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Improving the care of sleep apnoea
P121 Ambulatory Treatment For Pneumothorax: A Systematic Review of the Literature and Case For Outpatient Orientated Care?
  1. FJH Brims1,
  2. N Maskell2
  1. 1University College London, London, UK
  2. 2University Hospitals Bristol NHS Foundation Trust, Bristol, UK


Introduction Spontaneous pneumothorax (SP) is broken down into primary (PSP: no known underlying lung disease), secondary (SSP: known lung disease) and non-spontaneous from trauma or iatrogenic pneumothorax (IP). PSP carries a very low mortality. Current recognised treatments include a conservative approach, needle aspiration, intercostal chest tube (ICT) and surgery. A Heimlich valve (HV) is a lightweight one-way valve specifically designed for the ambulatory treatment of pneumothorax when used with an intercostal catheter. This systematic review was designed to examine the evidence for the use of HV in the management of adults with SP or IP.

Methods A systematic review was undertaken across nine electronic databases for studies reporting the use of HV for SP or IP. Randomised trials, case control studies and case series were included, unrestricted by year of publication. Post-thoracic surgery and traumatic pneumothorax reports were excluded. All publications were independently scored by two reviewers (FB & NM). Measures of interest included: the use of a HV alone to manage SP or IP, successful treatment as outpatient (OP), complications and financial data.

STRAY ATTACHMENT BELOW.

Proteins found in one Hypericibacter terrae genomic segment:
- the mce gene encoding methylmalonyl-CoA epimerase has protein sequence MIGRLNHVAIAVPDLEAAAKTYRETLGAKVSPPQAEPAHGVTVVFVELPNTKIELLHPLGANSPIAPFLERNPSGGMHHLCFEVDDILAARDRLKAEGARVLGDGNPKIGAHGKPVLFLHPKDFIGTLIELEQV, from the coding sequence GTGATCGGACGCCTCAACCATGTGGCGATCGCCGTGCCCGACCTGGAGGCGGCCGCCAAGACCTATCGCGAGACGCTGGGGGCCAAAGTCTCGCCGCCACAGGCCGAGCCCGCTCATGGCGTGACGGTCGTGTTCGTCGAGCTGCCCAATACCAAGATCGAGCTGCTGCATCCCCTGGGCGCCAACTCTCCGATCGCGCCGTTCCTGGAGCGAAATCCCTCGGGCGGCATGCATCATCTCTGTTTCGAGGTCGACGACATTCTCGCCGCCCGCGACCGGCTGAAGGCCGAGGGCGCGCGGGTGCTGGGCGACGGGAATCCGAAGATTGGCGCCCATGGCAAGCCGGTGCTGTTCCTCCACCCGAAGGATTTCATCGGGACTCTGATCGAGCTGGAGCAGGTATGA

Results Eighteen studies were included reporting on the use of HV in 1235 patients, comprising 992 SP (of which 413 were reported as PSP) and 243 IP. The overall quality of the reports was low with only 2 RCTs (n=80 patients), 1 consecutive case series and 14 case reports. Table 1 presents a summary of the outcome measures. In some reports it was not possible to distinguish outcomes between pneumothorax type. There were highly variable protocols and treatment practise across the studies. No deaths were reported, complications included four haemothoraces and one chest wall haematoma. Three studies presented data with cost analysis, with OP HV vs. inpatient ICT cost ratios ranging from 1:3 to 1:5.

Abstract P121 Table 1

Outcomes for use of HV with pneumothorax from 18 studies.

Conclusions High quality data to support the use of HV for ambulatory treatment of pneumothorax is sparse. There are, however, data on >1100 patients from case reports suggesting that the use of HV for SP and IP is safe, effective and may facilitate outpatient orientated treatment of pneumothorax. There is need for a carefully designed RCT to examine this further.

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